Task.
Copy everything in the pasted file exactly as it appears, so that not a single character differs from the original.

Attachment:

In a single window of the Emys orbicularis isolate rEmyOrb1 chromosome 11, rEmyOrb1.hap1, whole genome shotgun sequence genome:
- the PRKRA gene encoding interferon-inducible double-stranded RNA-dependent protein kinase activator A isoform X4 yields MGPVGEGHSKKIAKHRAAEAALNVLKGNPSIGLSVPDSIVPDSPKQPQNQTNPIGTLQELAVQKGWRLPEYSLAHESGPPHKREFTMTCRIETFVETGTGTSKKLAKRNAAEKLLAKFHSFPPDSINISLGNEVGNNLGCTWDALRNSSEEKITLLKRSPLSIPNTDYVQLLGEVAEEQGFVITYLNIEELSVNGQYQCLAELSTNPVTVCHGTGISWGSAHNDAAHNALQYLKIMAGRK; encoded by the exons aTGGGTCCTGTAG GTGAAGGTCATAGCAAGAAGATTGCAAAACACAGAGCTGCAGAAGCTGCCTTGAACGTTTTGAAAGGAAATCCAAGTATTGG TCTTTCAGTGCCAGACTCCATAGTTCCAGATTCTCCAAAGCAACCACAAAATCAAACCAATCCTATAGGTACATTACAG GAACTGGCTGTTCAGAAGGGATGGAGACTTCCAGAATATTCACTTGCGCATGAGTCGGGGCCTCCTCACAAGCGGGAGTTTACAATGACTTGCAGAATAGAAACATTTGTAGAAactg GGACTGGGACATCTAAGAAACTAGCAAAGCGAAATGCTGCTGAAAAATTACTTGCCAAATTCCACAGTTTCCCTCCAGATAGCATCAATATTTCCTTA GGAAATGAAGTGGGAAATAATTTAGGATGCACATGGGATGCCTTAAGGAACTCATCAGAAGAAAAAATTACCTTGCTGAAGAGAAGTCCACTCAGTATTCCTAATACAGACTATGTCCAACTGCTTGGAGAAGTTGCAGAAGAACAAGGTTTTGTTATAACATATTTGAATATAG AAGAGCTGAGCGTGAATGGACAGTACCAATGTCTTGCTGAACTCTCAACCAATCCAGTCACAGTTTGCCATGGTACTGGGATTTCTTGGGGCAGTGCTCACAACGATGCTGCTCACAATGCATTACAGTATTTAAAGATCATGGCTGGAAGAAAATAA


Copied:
In a single window of the Emys orbicularis isolate rEmyOrb1 chromosome 11, rEmyOrb1.hap1, whole genome shotgun sequence genome:
- the PRKRA gene encoding interferon-inducible double-stranded RNA-dependent protein kinase activator A isoform X4 yields MGPVGEGHSKKIAKHRAAEAALNVLKGNPSIGLSVPDSIVPDSPKQPQNQTNPIGTLQELAVQKGWRLPEYSLAHESGPPHKREFTMTCRIETFVETGTGTSKKLAKRNAAEKLLAKFHSFPPDSINISLGNEVGNNLGCTWDALRNSSEEKITLLKRSPLSIPNTDYVQLLGEVAEEQGFVITYLNIEELSVNGQYQCLAELSTNPVTVCHGTGISWGSAHNDAAHNALQYLKIMAGRK; encoded by the exons aTGGGTCCTGTAG GTGAAGGTCATAGCAAGAAGATTGCAAAACACAGAGCTGCAGAAGCTGCCTTGAACGTTTTGAAAGGAAATCCAAGTATTGG TCTTTCAGTGCCAGACTCCATAGTTCCAGATTCTCCAAAGCAACCACAAAATCAAACCAATCCTATAGGTACATTACAG GAACTGGCTGTTCAGAAGGGATGGAGACTTCCAGAATATTCACTTGCGCATGAGTCGGGGCCTCCTCACAAGCGGGAGTTTACAATGACTTGCAGAATAGAAACATTTGTAGAAactg GGACTGGGACATCTAAGAAACTAGCAAAGCGAAATGCTGCTGAAAAATTACTTGCCAAATTCCACAGTTTCCCTCCAGATAGCATCAATATTTCCTTA GGAAATGAAGTGGGAAATAATTTAGGATGCACATGGGATGCCTTAAGGAACTCATCAGAAGAAAAAATTACCTTGCTGAAGAGAAGTCCACTCAGTATTCCTAATACAGACTATGTCCAACTGCTTGGAGAAGTTGCAGAAGAACAAGGTTTTGTTATAACATATTTGAATATAG AAGAGCTGAGCGTGAATGGACAGTACCAATGTCTTGCTGAACTCTCAACCAATCCAGTCACAGTTTGCCATGGTACTGGGATTTCTTGGGGCAGTGCTCACAACGATGCTGCTCACAATGCATTACAGTATTTAAAGATCATGGCTGGAAGAAAATAA